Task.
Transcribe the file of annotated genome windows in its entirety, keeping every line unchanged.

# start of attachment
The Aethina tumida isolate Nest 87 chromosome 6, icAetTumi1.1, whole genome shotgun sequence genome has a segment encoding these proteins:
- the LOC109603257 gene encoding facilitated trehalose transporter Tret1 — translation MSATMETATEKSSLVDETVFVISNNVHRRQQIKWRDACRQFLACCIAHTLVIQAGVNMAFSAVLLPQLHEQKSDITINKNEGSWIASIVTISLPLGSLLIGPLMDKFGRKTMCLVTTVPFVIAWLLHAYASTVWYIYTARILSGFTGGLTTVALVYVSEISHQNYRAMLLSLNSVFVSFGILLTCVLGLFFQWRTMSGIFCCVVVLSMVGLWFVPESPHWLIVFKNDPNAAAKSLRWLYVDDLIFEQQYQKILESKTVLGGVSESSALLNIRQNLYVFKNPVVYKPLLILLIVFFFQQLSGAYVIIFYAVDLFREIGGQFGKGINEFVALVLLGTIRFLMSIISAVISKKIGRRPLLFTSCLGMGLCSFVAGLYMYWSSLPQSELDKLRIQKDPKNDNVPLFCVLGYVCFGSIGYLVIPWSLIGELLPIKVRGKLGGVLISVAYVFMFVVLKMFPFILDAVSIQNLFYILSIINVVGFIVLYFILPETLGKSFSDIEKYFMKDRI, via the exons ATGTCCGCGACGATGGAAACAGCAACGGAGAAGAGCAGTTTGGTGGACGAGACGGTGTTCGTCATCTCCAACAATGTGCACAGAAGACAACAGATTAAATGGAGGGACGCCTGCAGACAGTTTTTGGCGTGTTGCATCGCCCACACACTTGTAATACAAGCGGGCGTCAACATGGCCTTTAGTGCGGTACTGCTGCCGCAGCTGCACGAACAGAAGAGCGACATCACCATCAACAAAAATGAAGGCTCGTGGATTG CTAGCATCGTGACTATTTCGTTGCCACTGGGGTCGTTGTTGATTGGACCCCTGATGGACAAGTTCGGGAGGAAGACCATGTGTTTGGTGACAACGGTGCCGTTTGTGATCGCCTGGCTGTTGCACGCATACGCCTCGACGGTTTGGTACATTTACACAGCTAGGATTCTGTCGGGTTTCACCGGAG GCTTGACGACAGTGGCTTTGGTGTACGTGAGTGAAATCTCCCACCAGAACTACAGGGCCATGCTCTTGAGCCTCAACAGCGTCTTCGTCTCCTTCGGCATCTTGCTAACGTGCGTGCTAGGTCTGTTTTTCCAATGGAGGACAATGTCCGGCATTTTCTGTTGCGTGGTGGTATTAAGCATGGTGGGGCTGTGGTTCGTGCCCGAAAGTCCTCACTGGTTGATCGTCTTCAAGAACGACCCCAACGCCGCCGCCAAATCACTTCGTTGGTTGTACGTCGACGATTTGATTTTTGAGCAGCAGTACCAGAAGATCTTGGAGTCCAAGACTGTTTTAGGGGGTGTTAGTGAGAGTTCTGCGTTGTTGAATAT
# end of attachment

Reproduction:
The Aethina tumida isolate Nest 87 chromosome 6, icAetTumi1.1, whole genome shotgun sequence genome has a segment encoding these proteins:
- the LOC109603257 gene encoding facilitated trehalose transporter Tret1 — translation MSATMETATEKSSLVDETVFVISNNVHRRQQIKWRDACRQFLACCIAHTLVIQAGVNMAFSAVLLPQLHEQKSDITINKNEGSWIASIVTISLPLGSLLIGPLMDKFGRKTMCLVTTVPFVIAWLLHAYASTVWYIYTARILSGFTGGLTTVALVYVSEISHQNYRAMLLSLNSVFVSFGILLTCVLGLFFQWRTMSGIFCCVVVLSMVGLWFVPESPHWLIVFKNDPNAAAKSLRWLYVDDLIFEQQYQKILESKTVLGGVSESSALLNIRQNLYVFKNPVVYKPLLILLIVFFFQQLSGAYVIIFYAVDLFREIGGQFGKGINEFVALVLLGTIRFLMSIISAVISKKIGRRPLLFTSCLGMGLCSFVAGLYMYWSSLPQSELDKLRIQKDPKNDNVPLFCVLGYVCFGSIGYLVIPWSLIGELLPIKVRGKLGGVLISVAYVFMFVVLKMFPFILDAVSIQNLFYILSIINVVGFIVLYFILPETLGKSFSDIEKYFMKDRI, via the exons ATGTCCGCGACGATGGAAACAGCAACGGAGAAGAGCAGTTTGGTGGACGAGACGGTGTTCGTCATCTCCAACAATGTGCACAGAAGACAACAGATTAAATGGAGGGACGCCTGCAGACAGTTTTTGGCGTGTTGCATCGCCCACACACTTGTAATACAAGCGGGCGTCAACATGGCCTTTAGTGCGGTACTGCTGCCGCAGCTGCACGAACAGAAGAGCGACATCACCATCAACAAAAATGAAGGCTCGTGGATTG CTAGCATCGTGACTATTTCGTTGCCACTGGGGTCGTTGTTGATTGGACCCCTGATGGACAAGTTCGGGAGGAAGACCATGTGTTTGGTGACAACGGTGCCGTTTGTGATCGCCTGGCTGTTGCACGCATACGCCTCGACGGTTTGGTACATTTACACAGCTAGGATTCTGTCGGGTTTCACCGGAG GCTTGACGACAGTGGCTTTGGTGTACGTGAGTGAAATCTCCCACCAGAACTACAGGGCCATGCTCTTGAGCCTCAACAGCGTCTTCGTCTCCTTCGGCATCTTGCTAACGTGCGTGCTAGGTCTGTTTTTCCAATGGAGGACAATGTCCGGCATTTTCTGTTGCGTGGTGGTATTAAGCATGGTGGGGCTGTGGTTCGTGCCCGAAAGTCCTCACTGGTTGATCGTCTTCAAGAACGACCCCAACGCCGCCGCCAAATCACTTCGTTGGTTGTACGTCGACGATTTGATTTTTGAGCAGCAGTACCAGAAGATCTTGGAGTCCAAGACTGTTTTAGGGGGTGTTAGTGAGAGTTCTGCGTTGTTGAATAT